A crash course is social services in Dallas County

Published 11:45 pm Thursday, February 21, 2019

Another month is ending, which means another meeting of the Leadership Dallas County has passed.

This month was all about social services, the work the groups are doing in the community and like everywhere else we have been, we were schooled in common misconceptions.

Something I have found in each class session is each time I always learn something new.

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We are never done learning as individuals, and we can never know everything there is to know.

That is exciting to me that the learning process continues for the rest of our lives.

The Department of Human Resources (DHR) was where I learned the most this time.

Patricia J. Thomas with the JOBS Program and the Family Assistance Program spoke about DHR, and the common misconceptions that people have of the program particularly the Subsidized Employment Program (SEP).

We also toured the offices of United Way of Selma and Dallas County.

Their biggest need right now is volunteer reading tutors.

According to fliers provided by the program during our visit, Dallas County students score near the bottom of every list in our state.

You can be a tutor by calling 334-412-2081.

United Way of Selma and Dallas County was busy in 2018 bringing services through partnerships.

With their community partners, United Way totaled $220,000.

Partnerships included the Salvation Army, SABRA Sanctuary, Red Cross, Boy and Girl Scout troops, Central Alabama Regional Child Advocacy Center, Selma Area Food Bank and the Dallas County Family Resource Center.

United Way also has some direct service partnerships with Healthlink, which is a prescription assistance program, Doc in a Bus which is a free clinic for uninsured, diabetic monitoring programs, community grants and tutoring programs.

HealthLink partnership provided over $1,300 worth of free prescription drugs to over 1,300 clients.

Then we get to one of the mega hitters in social services: The Edmundite Missions.

For the past 80 years, the Edmundite Missions has served the poorest of the poor in Selma and the rest of the Deep South.

That is why this mission exists, which is to serve the poor, and also to provide a pathway out of poverty.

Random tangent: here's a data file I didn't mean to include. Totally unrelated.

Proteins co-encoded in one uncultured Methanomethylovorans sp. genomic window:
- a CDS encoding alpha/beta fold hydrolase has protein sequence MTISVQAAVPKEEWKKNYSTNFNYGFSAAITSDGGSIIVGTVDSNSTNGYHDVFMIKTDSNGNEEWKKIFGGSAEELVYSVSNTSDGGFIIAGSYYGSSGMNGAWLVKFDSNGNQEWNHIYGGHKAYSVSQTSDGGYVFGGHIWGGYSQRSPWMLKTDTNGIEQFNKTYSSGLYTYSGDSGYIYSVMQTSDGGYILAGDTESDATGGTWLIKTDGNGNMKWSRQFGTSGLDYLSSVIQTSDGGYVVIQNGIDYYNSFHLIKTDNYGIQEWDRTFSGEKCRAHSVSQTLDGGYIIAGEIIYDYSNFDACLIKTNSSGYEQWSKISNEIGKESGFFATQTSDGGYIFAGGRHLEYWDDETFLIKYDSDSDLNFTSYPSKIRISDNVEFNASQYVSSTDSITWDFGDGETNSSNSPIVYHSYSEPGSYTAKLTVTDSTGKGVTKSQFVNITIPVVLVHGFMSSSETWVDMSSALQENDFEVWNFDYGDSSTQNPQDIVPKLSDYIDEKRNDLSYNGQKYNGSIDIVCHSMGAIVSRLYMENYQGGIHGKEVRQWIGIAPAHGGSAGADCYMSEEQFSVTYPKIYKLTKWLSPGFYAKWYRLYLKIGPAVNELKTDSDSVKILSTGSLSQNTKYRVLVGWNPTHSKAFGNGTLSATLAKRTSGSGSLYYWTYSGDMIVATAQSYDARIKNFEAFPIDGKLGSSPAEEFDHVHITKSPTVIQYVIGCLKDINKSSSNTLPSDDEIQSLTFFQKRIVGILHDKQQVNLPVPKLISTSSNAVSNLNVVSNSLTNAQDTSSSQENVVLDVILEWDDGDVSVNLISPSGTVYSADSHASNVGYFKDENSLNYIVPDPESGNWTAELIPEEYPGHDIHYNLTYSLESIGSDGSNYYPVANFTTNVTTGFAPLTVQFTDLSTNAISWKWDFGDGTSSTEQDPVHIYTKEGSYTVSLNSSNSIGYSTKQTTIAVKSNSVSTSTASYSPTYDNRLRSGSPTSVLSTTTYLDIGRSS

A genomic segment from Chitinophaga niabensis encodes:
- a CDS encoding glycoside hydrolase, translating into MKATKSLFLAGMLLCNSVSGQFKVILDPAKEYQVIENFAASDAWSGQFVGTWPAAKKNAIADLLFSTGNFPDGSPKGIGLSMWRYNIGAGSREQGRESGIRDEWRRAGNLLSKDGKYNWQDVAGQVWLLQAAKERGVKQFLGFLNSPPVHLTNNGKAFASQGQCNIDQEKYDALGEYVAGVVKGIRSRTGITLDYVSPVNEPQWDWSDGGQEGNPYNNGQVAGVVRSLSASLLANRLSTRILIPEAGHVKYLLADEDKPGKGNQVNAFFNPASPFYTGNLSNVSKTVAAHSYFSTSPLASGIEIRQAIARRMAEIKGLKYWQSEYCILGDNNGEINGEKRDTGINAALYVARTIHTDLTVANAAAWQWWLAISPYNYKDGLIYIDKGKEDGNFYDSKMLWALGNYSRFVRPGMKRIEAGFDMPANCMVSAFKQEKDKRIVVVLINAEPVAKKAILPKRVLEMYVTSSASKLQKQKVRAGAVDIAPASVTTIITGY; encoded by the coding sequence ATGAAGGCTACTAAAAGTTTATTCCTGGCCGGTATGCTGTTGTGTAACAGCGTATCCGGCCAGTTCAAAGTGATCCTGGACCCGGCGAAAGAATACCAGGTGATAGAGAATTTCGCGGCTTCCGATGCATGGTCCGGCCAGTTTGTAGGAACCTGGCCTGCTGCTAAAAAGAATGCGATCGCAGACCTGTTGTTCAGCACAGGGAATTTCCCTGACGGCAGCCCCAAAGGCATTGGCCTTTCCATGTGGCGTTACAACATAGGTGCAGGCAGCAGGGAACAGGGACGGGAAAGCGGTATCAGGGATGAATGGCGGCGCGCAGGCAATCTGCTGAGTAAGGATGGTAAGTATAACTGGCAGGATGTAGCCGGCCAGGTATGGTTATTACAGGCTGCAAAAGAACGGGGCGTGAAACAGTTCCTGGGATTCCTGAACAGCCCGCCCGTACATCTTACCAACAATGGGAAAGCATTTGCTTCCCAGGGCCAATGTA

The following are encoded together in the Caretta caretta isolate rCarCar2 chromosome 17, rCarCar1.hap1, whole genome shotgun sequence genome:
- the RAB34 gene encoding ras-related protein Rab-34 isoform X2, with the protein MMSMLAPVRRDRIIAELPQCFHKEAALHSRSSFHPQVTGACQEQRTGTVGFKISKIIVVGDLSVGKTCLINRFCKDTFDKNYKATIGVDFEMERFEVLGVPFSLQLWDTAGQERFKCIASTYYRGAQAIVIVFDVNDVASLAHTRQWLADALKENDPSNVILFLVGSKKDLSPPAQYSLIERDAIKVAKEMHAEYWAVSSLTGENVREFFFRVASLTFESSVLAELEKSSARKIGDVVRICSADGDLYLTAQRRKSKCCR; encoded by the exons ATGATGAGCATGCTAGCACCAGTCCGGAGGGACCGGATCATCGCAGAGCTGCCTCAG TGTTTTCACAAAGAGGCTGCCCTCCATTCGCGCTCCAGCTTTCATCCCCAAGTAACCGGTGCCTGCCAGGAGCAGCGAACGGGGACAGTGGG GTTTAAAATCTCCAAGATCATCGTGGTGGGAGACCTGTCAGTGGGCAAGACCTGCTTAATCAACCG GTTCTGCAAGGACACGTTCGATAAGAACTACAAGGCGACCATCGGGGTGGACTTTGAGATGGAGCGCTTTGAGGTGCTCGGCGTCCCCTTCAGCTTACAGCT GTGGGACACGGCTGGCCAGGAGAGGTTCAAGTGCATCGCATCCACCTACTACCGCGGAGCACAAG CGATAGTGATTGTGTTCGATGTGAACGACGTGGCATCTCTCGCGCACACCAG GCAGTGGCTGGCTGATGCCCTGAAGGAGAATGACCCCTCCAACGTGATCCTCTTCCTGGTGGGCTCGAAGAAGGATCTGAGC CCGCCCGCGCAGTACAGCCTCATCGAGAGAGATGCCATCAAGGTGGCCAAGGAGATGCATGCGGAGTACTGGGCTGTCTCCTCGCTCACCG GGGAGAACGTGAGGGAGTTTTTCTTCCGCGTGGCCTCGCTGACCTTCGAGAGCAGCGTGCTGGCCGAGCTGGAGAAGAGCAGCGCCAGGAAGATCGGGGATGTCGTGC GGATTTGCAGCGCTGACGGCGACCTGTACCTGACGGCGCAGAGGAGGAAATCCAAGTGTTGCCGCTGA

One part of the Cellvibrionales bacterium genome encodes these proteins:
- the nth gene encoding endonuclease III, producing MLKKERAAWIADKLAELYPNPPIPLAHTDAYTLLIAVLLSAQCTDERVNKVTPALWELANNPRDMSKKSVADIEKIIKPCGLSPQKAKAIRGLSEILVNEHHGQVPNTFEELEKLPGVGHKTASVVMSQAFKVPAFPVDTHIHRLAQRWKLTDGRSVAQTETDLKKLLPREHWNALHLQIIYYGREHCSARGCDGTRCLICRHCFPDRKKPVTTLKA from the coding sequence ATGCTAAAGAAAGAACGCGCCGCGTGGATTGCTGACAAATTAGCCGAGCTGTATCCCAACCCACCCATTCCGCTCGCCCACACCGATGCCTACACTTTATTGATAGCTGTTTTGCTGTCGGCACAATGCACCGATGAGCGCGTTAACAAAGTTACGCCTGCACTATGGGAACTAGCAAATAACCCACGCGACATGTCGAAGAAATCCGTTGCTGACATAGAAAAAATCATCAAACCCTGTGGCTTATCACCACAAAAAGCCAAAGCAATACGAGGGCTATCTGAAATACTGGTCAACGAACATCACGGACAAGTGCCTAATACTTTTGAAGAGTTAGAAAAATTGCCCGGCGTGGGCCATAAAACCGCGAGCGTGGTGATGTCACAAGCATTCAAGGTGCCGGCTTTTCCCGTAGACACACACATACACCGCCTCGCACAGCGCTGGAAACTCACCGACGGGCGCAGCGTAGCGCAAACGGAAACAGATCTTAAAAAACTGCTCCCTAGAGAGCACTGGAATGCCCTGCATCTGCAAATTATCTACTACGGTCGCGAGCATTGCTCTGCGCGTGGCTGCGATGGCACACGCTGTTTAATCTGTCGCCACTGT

There can only be so many times that a Band-Aid can be placed on a problem before you have to get to the root of a situation, and the Edmundite Missions is one of the organizations that provide the first steps in getting someone back on their feet.

The two objectives, service and solutions, are the anchors of all the Edmundite’s work.

They serve more than 1,000 meals daily at the Bosco Nutrition Center.

More than 300 meals are delivered daily to the homebound poor in Selma, and 1,500 weekend Breakfast bags are delivered each week to three elementary schools whose students all qualify for Federal food support during the school week.

For most students, their only meal is the meal they get at school.

1,000 food bags are provided each week to the rural poor.

It is more than just food for the Edmundite Missions’ service.

They counsel over 120 people each week to prevent and solve individual and family crises, 125 families are provided temporary housing each year in the face of eviction, over 200 people are clothes each month in Selma and another 100 in rural areas, over 100 people are referred each month to specialized public or private assistance agencies and over 1,000 poor, isolated elderly are reached each month with companionship and counseling.

All of these programs work hard to provide social services to those in need in our community, and they deserve all of our support.

What they do behind the scenes oftentimes goes unnoticed, but it is because of groups like Leadership that allow us to see what people are doing to make an effort to fix and heal our community.